I dreaded this goodbye, like I did every other year my son left for school, but this year would have an added dose of melancholy.
What, if upon graduation, he chose to continue to live with friends instead of moving back home?
Was this his last summer under my roof? What if this goodbye was truly the beginning of the real Empty Nest-- one that, barring future pandemics, I would not be recovering from.
The day came to leave for senior year.
He and I began the four-hour trek from Summit to Boston. We packed snacks; I had my huge iced coffee; he made a great playlist for the ride. Along the way, some songs we listened to threw me back to his childhood, some to mine. A few times, I broke into spontaneous tears.
I soaked up every last minute of our time together. Until we had to make a pit stop.
Did I mention it was a big coffee? I was squirming in my seat as we waited until we hit the halfway point of the journey to stop for a bathroom break, an unwritten rule for these road trips.
We stretched our legs a bit and got back in the car, resumed the playlist, and began the final leg of the trip.
“Do you hear that funny noise,” I asked.
“Is that smoke,” he asked me back.
The answers were yes. Lots and lots of smoke, and a noise that turned out not to be funny at all.
We called insurance for an emergency tow, and were told that it would be 90 minutes until they could get there, and, by the way, we couldn’t ride with them in the truck to the nearest car dealer 20 minutes away because... pandemic.
They told us it was a two-week wait for a loaner car, and wished us luck finding a rental because... pandemic.
We were fighting the clock, as he had to get to campus before the COVID testing center closed, or he would be barred from the dorms, stranded with all his stuff because... pandemic.
The upshot? My son was met by David, a Lyft driver we hired to drive him the last two hours to campus. We jam packed the back of his SUV with everything we transferred from my no-longer-smoking-but-clearly-not-driveable car.
The rest of the details really don’t matter. Suffice it to say that the engine was blown, and the cost to replace it exceeded the value of the car.
It’s now a week later, and the car has been sold for parts. That’s not the good part of the story.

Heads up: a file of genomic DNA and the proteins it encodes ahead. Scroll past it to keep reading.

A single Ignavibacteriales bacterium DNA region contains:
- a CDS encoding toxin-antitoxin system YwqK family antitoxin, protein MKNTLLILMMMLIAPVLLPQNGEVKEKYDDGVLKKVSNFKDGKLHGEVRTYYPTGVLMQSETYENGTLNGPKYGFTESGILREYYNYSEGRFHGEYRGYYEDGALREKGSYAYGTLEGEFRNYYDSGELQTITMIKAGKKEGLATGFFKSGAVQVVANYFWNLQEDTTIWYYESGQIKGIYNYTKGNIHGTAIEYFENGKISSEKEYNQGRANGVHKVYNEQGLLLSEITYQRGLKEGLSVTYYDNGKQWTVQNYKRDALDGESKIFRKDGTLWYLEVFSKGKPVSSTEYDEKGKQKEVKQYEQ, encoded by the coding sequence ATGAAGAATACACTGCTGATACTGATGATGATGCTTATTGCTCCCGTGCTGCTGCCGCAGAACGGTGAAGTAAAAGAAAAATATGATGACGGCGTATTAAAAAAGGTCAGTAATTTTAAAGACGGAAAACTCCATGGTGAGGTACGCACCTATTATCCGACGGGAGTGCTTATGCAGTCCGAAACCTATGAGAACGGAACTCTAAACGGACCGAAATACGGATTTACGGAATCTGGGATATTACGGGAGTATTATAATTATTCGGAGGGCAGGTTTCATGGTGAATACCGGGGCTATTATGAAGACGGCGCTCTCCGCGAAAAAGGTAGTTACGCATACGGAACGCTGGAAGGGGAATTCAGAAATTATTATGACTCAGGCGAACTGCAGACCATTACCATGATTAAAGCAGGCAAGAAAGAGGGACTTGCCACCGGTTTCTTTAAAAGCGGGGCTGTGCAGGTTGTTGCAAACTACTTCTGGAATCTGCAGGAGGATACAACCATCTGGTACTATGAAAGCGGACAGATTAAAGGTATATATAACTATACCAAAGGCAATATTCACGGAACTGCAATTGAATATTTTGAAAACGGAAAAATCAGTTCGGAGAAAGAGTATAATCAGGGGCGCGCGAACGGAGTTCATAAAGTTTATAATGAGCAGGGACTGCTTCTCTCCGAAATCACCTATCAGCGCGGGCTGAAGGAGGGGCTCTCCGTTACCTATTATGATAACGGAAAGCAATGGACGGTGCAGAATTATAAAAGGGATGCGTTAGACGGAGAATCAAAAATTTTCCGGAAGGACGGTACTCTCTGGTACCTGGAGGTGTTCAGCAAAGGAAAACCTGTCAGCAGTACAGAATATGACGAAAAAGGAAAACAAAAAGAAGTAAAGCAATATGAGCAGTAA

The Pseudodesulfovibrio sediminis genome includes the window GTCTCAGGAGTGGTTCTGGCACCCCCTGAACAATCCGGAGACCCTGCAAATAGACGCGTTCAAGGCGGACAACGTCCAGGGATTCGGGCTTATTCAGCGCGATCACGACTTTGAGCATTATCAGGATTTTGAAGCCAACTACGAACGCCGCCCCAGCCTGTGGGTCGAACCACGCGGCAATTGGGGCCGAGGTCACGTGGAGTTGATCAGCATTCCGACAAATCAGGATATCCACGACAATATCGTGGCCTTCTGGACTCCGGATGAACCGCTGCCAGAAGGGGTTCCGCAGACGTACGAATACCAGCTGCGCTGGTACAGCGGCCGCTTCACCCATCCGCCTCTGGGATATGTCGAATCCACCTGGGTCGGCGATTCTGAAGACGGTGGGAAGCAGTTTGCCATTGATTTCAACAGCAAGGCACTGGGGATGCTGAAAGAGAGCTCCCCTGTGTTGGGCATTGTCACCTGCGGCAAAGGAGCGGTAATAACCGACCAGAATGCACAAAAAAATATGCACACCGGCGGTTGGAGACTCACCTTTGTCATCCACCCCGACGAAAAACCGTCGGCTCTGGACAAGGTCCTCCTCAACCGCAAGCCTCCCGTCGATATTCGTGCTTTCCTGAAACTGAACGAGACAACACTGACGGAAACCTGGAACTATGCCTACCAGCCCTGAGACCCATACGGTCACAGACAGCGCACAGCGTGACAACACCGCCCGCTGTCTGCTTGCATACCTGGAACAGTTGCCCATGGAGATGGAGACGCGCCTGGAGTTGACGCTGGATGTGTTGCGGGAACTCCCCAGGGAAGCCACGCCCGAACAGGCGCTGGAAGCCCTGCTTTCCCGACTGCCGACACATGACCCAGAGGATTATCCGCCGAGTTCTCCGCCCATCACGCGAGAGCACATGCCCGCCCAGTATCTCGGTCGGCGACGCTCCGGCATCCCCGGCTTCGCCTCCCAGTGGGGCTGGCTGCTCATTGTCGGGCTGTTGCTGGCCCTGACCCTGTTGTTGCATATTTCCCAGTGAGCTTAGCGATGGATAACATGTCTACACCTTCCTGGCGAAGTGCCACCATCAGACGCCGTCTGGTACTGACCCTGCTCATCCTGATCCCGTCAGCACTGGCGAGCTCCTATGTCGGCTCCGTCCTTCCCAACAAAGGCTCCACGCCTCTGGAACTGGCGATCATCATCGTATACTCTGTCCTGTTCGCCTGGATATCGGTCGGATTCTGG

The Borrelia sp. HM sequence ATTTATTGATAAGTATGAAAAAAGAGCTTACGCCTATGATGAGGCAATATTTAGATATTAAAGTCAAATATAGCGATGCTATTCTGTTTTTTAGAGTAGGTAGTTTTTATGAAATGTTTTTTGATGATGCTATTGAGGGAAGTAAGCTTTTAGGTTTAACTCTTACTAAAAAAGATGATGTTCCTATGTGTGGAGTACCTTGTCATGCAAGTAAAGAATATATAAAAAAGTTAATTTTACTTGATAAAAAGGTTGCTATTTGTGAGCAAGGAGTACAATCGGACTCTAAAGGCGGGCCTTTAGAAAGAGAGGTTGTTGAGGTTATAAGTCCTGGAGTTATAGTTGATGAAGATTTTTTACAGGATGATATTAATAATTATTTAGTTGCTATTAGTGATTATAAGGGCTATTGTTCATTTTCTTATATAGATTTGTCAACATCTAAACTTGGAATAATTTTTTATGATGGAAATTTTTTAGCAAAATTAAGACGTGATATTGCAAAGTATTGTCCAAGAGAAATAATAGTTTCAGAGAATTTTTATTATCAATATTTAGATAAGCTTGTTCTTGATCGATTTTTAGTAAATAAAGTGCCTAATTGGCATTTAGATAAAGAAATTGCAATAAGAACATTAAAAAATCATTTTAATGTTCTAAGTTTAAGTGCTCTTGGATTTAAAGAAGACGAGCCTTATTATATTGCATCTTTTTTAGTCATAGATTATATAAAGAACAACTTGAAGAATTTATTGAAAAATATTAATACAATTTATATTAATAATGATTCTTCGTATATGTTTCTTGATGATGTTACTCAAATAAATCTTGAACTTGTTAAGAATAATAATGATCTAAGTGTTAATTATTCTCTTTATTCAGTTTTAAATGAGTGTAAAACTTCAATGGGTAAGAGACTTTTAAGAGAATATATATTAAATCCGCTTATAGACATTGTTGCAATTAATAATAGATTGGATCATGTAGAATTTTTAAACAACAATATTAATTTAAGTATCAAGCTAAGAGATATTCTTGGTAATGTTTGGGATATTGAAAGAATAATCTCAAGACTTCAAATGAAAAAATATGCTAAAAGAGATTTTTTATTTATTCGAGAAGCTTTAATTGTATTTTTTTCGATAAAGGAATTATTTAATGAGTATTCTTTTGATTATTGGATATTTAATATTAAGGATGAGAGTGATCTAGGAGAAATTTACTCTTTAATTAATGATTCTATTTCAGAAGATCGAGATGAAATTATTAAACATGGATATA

The good part of the story is the way I felt when I was riding the series of trains I needed to take to get back to New Jersey from Connecticut. I was actually smiling as I walked through Manhattan, appreciating the bustle of New York for the first time in many, many months.
I could have gotten really upset. I mean, we were out thousands and thousands of dollars.
This sounds so corny, but I stopped and was appreciative of how my day went. And I mean I was thankful for even the smallest bit of good fortune:
We were able to pull over safely (not such a small thing).
I was able to get really good pizza at the New Haven train station, and the car -- the entire train actually -- was practically empty, so I didn’t have to be “that gal” who bums out fellow passengers with food smells..
I relaxed listening to my book on the train.
I had -- for some unknown reason -- packed a sweatshirt on the hot summer day and was comfortable in the well-air-conditioned car.
After a day expecting to be sedentary, I logged lots of steps during my walk from Grand Central Station to Penn Station.
I was thankful that my son had brought his refrigerator back to school earlier in the summer, because we never would have found a Lyft that big.
My little boy, traveling all alone with all his stuff to college, also kept his sense of humor and positive perspective.
As he was in his Lyft, and I on my train, we texted.
He asked me if David would make his bed for him.
He reminded me that I would actually make it home more quickly than if I had driven him all the way to school.
He told me he was glad that I put a few of the granola bars and chips from the car dealership into his bag.
I told him that I was just going to pretend that I dropped both him and the car at school.
My son was happy. We had had a great summer together -- spending so much quality time playing tennis, staying up late, bingeing Netflix, discussing books, playing word games.
Now he was thrilled to be back at school with his friends.
When our kids go off to school and 'The Nest' empties, it is difficult. When you think about them leaving permanently, the thoughts are crippling.
I miss him, but he is where he belongs.
Yes, this is the way it is supposed to happen. Well, maybe all of it except the smoking engine part.